Black History Month is an observance to celebrate the accomplishments of Black Americans and a time to examine how race continues to influence the country today. The predecessor to the event began in the 1920s. In 1976, President Gerald Ford recognized Black History Month on the federal level.
The United States now has a Black and South Asian vice president for the first time in its history and the U.S. Treasury is taking steps to put Harriet Tubman on the $20 bill. As the country changes, Black History Month continues to evolve as well.
Florida State University professors are available to offer context for coverage of Black History Month and beyond.
Shantel Gabrieal Buggs, assistant professor, Department of Sociology and Program for African-American Studies, College of Social Sciences and Public Policy
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Buggs’ research interests include race, gender and intimacy, racial identity and community and representation of race and gender in popular culture. She specializes in critical race theory, social media and digital life, multiracial identity and interracial families and Black popular culture.
“Black History Month in 2021 is an opportunity to reflect on historic firsts — with the election of the first Black and South Asian woman to the U.S. vice presidency and the first Black Democratic U.S. senator from the South — and historic losses, specifically the ways that Black people have borne the disproportionate impacts of a global pandemic, faltering economy and increasing white supremacist unrest and state violence. Given that I study people’s intimate lives and media, particularly spaces like social media, the events of the last year clearly illustrated why our closest relationships and interactions matter. Black History Month provides an occasion for people to revisit and learn new information about Black culture and Black experience. Now more than ever, we should consider how the internet and the people we choose to share our lives with can help to make incremental positive change (or potentially do more damage to the world).”
Aaron Mallory, assistant professor, Department of Geography, College of Social Sciences and Public Policy
Mallory’s research focuses on Black geographies, health geographies, Black studies, feminist studies, queer of color critique, HIV prevention and health justice.
“Black History Month offers a moment of pause. Under the social strains of the global COVID-19 pandemic, record number of people filing for unemployment and the recent riots at the United States Capitol, Black History Month offers a space to reflect on the contributions of African Americans to the United States. In celebrating Black History Month, the United States is better through recognizing the contributions of African Americans to American society. From advances in medicine, Southern states leading societal transformations or establishing the United States’ musical footprint through jazz and blues, Black History Month represents all that is good and worth preserving in the United States, especially during difficult times.”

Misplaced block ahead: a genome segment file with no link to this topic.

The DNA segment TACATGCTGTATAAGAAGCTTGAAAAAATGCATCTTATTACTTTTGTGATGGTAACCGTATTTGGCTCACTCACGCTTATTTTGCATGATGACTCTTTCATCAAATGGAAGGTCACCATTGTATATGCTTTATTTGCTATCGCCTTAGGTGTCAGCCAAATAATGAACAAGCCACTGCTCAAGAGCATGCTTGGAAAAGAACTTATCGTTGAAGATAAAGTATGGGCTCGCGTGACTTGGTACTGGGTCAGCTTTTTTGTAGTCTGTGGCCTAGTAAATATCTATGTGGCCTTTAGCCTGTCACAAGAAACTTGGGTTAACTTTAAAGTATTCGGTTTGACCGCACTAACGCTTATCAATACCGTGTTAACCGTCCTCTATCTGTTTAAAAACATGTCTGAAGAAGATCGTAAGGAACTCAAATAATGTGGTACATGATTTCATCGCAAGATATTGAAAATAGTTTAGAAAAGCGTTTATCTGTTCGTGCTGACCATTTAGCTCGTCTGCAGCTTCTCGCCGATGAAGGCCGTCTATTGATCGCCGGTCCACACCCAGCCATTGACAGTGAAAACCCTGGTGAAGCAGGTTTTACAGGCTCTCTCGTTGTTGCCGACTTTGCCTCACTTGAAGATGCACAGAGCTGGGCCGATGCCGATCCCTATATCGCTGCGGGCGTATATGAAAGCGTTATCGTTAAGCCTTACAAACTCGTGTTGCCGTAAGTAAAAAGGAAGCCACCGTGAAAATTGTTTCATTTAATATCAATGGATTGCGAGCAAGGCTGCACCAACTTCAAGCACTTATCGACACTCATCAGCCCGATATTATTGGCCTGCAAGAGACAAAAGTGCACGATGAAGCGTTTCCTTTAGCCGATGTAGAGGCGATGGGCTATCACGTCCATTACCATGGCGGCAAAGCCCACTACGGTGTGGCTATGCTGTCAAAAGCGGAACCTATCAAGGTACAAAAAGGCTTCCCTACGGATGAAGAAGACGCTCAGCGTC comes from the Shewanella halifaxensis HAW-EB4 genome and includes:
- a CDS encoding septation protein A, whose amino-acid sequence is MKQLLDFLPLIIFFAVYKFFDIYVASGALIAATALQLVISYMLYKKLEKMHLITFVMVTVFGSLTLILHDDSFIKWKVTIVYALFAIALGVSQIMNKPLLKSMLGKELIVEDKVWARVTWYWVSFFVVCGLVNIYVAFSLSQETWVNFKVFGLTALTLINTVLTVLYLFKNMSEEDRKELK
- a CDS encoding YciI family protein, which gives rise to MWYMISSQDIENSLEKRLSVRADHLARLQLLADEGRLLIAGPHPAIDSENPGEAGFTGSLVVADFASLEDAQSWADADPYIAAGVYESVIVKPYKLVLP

Davis Houck, professor, College of Communication and Information
Houck is the Fannie Lou Hamer Professor of Rhetorical Studies, and his expertise includes mediated messages about race, race and memory and the civil rights movement.
“Black History Month comes at a moment of great tumult and great uncertainty in our country. Whom we remember, how we remember and how those memories are received will be examined with unusual focus and intensity in 2021.”
L. Lamar Wilson, assistant professor, Department of English, College of Arts & Sciences
Wilson’s work centers the voices and experiences of Black, brown and indigenous peoples thriving in the rural South despite white nationalist terror. His expertise includes all modes of experimental creative writing, including poetry, creative nonfiction, drama, screenwriting and fiction, newspaper journalism and journalism ethics, African American poetics, multi-ethnic American poetics, gender and sexuality studies, sound studies and documentary film studies. His writing has appeared in The New York Times, poets.org, African American Review and elsewhere, and he collaborated on “The Changing Same,” a documentary about the lynching of Claude Neal that took place in 1934 in Jackson County, Florida, which aired in PBS’s POV Shorts series.
“In 2021, Black History Month must shift from a focus on marking historic ‘firsts’ that support America’s false narrative of progress and exceptionalism to a sobering one that reframes our discussions of those we highlight and herald as clarion truthtellers who understand what inspired Carter G. Woodson to choose February for his ‘Negro History Week’ in the first place. In selecting the month in which Frederick Douglass and Abraham Lincoln were born, Woodson underscored what Douglass made plain: ‘Power concedes nothing without a demand.’ Black History Month celebrates African American powerbrokers who refuse, then and now, to accept the status quo, a ‘return to normal’ dependent upon a democratic caste system in which they, their ancestors, and their children’s children must start at the bottom simply because of their race. This month and every one thereafter, let’s stop normalizing that original lie and original sin.”